I vividly remember when I first saw the marvel of the 1970’s that was called Pong. I walked into the Rogers, Arkansas bowling alley in 1974, shortly after I got my motorcycle license and was enjoying the freedom of getting around on my own for the first time. There, among the pinball machines and pool tables, sat a table with a clear glass top. Under the glass was a TV screen showing a dot of light being hit back and forth between two flat bars of light. It was obvious that it was an electronic clone of ping-pong.
This was pretty amazing stuff. Arcade games all had one thing in common: they were machines. They consisted of plastic and metal parts that worked via gears, belts, and the like. A car driving game consisted of a little car on a stick that moved back and forth as you “steered” it through obstacles that were attached to a moving belt. Baseball was a game where a ball came rolling at the home plate, and you swung by operating a plastic bat that sent the ball back onto the field.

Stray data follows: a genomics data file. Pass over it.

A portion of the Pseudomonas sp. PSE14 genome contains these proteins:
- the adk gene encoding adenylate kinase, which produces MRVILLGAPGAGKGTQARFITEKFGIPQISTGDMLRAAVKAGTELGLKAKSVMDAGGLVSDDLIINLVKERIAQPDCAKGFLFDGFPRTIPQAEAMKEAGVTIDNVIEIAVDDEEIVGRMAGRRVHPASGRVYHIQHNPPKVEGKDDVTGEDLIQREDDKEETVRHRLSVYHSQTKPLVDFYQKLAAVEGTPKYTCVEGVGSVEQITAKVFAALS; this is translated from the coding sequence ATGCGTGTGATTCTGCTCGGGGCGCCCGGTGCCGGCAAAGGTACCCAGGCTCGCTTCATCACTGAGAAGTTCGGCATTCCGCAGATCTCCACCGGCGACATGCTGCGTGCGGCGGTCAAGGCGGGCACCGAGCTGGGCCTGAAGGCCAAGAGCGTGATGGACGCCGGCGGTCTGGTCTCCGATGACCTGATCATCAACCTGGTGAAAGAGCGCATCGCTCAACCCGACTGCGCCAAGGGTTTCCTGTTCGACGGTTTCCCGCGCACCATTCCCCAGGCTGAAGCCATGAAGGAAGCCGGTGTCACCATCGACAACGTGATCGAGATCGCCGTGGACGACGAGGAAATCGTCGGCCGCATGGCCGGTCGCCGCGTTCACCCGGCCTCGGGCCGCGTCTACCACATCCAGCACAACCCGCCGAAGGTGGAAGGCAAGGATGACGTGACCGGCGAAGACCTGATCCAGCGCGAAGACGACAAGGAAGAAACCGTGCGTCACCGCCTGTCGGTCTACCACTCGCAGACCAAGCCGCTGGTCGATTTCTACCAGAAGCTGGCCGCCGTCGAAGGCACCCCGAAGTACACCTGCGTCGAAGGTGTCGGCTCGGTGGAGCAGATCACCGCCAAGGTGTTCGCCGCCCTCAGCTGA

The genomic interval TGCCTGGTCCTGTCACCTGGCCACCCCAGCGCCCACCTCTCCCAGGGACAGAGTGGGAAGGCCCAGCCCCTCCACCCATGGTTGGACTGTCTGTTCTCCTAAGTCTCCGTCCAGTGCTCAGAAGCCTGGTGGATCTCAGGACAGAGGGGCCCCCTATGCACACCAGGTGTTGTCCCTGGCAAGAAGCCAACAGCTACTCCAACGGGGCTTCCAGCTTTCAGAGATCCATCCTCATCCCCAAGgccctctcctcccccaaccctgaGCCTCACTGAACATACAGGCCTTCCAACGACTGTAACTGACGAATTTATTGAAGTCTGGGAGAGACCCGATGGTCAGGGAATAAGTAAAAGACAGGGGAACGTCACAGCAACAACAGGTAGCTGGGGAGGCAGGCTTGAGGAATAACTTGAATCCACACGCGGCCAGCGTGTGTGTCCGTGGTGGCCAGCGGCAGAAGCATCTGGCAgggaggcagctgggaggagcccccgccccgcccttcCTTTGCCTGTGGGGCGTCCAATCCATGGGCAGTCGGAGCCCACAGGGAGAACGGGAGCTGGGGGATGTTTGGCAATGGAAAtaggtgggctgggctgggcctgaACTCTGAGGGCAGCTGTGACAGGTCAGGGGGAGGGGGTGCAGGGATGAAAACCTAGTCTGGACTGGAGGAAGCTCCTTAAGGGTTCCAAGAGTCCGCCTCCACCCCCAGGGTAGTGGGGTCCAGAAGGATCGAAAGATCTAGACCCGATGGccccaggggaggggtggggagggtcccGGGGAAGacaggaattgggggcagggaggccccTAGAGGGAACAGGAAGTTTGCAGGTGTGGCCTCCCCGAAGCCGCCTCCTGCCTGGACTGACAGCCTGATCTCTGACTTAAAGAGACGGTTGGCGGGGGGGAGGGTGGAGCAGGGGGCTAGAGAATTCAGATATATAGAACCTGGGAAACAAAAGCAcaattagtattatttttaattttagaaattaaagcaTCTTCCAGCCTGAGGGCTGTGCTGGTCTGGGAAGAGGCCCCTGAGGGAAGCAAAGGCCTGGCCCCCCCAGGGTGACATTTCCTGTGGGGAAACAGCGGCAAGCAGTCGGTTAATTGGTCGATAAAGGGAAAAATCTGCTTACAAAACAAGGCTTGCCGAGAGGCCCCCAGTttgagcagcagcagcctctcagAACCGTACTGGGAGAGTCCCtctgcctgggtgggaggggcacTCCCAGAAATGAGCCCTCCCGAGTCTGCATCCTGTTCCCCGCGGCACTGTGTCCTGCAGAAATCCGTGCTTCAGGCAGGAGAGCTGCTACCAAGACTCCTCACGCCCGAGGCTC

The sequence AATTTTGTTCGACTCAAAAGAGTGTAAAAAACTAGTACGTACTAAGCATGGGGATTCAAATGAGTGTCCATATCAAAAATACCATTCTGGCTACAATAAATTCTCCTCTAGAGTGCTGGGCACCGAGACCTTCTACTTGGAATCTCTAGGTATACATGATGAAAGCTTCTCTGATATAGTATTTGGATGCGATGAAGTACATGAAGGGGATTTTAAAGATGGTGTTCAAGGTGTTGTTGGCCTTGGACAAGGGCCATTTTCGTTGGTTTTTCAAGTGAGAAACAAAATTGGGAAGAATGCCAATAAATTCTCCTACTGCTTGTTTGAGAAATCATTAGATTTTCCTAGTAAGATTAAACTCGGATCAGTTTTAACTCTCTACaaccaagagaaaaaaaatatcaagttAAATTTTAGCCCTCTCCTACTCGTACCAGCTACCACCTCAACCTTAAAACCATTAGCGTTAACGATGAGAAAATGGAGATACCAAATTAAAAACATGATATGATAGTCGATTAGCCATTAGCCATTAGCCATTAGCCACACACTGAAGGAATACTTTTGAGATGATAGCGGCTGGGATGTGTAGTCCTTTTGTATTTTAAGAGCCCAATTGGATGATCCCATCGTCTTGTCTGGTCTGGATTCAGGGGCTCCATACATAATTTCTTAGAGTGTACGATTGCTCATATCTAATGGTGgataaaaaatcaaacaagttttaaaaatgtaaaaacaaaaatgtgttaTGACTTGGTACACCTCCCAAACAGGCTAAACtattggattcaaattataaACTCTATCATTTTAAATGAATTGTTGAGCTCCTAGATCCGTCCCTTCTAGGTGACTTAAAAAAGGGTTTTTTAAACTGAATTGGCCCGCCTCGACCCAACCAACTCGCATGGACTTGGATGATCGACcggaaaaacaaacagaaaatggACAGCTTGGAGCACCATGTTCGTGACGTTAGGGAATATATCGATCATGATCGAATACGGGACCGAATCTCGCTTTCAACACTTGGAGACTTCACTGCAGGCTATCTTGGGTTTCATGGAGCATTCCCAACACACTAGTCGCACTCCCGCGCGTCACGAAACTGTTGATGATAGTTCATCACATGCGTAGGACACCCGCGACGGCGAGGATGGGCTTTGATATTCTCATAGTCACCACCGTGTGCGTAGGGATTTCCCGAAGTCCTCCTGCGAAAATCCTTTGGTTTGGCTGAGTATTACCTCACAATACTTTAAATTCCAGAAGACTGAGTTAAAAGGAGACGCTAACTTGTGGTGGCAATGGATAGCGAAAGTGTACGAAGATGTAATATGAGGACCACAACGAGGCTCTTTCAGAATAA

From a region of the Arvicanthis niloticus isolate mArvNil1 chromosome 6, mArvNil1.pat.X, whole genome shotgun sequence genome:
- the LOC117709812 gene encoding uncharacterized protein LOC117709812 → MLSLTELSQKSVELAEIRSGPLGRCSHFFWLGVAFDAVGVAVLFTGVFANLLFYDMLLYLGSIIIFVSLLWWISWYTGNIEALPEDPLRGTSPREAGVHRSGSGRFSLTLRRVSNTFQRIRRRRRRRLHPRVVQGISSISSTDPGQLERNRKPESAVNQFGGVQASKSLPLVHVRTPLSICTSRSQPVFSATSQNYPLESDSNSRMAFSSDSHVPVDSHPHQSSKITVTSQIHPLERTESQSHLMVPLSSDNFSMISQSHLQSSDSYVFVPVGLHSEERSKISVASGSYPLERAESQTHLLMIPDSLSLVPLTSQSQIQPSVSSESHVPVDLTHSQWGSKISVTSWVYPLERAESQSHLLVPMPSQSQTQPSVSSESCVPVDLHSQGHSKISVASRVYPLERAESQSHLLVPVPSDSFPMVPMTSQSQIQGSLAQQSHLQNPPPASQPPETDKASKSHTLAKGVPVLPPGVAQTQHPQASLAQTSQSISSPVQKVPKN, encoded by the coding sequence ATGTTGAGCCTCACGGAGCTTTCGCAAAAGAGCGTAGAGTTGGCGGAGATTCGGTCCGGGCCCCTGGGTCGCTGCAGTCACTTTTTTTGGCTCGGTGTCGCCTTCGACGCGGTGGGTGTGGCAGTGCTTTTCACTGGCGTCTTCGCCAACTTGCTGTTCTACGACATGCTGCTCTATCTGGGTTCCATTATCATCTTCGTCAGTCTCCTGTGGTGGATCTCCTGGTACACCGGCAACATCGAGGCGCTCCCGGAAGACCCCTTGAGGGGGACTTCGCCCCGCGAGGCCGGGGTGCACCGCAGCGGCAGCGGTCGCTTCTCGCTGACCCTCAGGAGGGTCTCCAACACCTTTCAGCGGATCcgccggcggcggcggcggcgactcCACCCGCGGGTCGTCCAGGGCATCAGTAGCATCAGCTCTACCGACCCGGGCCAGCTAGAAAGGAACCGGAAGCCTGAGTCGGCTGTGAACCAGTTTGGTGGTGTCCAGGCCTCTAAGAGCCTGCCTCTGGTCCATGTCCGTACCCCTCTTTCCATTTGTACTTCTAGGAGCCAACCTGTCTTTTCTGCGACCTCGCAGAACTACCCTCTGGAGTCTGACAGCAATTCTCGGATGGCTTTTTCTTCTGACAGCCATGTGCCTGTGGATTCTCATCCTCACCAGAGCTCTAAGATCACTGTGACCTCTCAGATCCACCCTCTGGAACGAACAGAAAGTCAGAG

Suddenly, before me sat a game that was completely electronic! The quarters were practically jumping out of my pocket.
Pong first appeared as a release of arcade games by Atari in 1972. Tennis was a natural first choice for digitization. After all, way back in 1958, a tennis game similar to Pong was created by Willy Higganbottham, only viewed like you were sitting at half court at ground level.
By 1976, Pong games were everywhere. And there were generally people playing on every one you saw. You could also buy home versions that turned many a TV set into a tennis court.
About this time, more sophisticated games started coming out, and Pong began fading away. But its very simplicity ensured that it would always be around in the form of computer games.
For everything you would ever want to know about Pong and its history, check out http://www.pong-story.com/